Hong Kong’s financial secretary has warned that the unemployment rate is likely to remain high for “some time” although the economy is gradually starting to improve with the easing of the Covid-19 situation.
In his weekly blog post on Sunday, Paul Chan Mo-po noted that despite the fifth wave of infections stabilising, many businesses and employees were still facing “economic pressure and blows” resulting from the epidemic.
Citing the unemployment figure as an example, Chan said it was a lagging indicator.
“Although the economy is showing signs of improvement, the jobless rate for the February-April period to be announced next month will still reflect the difficult situation brought on by the fifth wave,” Chan wrote.
“As such, it will need to take some time for the jobless rate to go down again.”
The unemployment rate for the January-to-March period rose to 5 per cent, up 0.5 percentage points from the three months ending February. It was the worst since a 5.4 per cent reading for the rolling three-month period from April to June last year.
The number of jobless people also increased by about 26,900 to 188,500 in the latest figures, announced last week.
Among the worst-hit sectors were “food and beverage service activities” and retail, where the jobless rates were 11 per cent and 7.7 per cent respectively.
While Chan noted in his article that local inflation, which stood at 1.7 per cent in March, had remained “relatively mild”, he urged people not to let their guard down as the external environment had been impeded by headwinds, pointing to geopolitics and interest rate hikes by the US central bank, the Federal Reserve.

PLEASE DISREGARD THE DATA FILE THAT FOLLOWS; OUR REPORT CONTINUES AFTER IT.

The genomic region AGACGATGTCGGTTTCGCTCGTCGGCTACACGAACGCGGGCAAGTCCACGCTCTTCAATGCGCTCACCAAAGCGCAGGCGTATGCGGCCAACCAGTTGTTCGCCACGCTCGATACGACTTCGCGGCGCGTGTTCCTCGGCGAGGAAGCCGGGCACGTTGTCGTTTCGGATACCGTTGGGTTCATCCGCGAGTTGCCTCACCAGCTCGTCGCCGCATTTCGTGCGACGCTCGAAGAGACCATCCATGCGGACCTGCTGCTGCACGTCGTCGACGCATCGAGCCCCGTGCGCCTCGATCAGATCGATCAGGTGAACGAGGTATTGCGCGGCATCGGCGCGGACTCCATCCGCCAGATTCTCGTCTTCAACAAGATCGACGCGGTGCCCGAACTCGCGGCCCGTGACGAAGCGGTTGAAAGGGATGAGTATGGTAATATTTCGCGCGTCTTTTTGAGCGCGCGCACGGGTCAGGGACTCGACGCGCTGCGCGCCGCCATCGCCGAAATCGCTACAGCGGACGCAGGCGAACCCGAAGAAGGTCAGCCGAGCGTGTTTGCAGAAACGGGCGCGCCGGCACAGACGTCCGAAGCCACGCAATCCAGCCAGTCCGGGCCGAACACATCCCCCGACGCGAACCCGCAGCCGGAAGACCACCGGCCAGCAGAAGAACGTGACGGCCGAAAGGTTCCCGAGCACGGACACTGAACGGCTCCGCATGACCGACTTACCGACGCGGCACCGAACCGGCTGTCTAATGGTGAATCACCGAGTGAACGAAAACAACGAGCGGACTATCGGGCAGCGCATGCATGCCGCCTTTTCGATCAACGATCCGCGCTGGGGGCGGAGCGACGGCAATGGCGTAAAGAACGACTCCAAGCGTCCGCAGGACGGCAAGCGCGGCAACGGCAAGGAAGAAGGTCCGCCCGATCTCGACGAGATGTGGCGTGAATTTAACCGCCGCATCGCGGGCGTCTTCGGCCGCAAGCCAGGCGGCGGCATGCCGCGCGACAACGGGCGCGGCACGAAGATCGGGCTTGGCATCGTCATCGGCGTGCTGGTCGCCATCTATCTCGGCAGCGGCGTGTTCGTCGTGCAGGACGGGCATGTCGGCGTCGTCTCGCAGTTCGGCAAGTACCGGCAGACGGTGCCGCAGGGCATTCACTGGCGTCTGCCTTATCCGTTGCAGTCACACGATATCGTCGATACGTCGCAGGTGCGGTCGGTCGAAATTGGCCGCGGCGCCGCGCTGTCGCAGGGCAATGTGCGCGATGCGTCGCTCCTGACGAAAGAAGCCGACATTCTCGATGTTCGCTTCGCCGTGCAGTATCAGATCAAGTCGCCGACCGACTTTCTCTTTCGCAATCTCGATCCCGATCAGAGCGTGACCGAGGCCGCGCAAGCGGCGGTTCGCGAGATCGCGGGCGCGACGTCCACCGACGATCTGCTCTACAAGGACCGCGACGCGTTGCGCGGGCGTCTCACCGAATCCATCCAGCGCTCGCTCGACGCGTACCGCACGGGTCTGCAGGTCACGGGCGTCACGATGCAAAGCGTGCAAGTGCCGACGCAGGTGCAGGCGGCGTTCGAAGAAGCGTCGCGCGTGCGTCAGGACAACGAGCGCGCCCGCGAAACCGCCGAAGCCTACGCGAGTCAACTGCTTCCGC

“As for Hong Kong, our concerns include the local interest rate, exchange rate, whether there is capital outflow, and the impacts of an increase in interest rates on homebuyers and the quality of mortgages,” Chan wrote.
“Last month, the Fed approved a 0.25 percentage point rate hike, the first increase in more than three years, as the US was facing an about 8 per cent inflation rate [in February].
“Judging from recent remarks by Fed officials, the market generally believes the US will increase interest rates substantially this year to tame inflation.”
Figures released this month showed inflation in the United States surged to a four-decade high of 8.5 per cent in March.
Chan said he did not see any imminent adverse effects on the stability of Hong Kong’s financial and currency regime but cautioned investors to take a prudent approach to manage the potential risks of rising inflation and interest rates.
Meanwhile, the financial secretary also said Hong Kong could see a surplus of about HK$29 billion (US$3.71 billion) for the 2021-22 financial year, compared with an estimated HK$18.9 billion when he announced the budget in February.
He said it was mainly due to higher-than-expected profit tax revenue and the lower-than-expected applications for tax deferral.
More details on the 2021-22 annual account would be announced later this week, Chan said.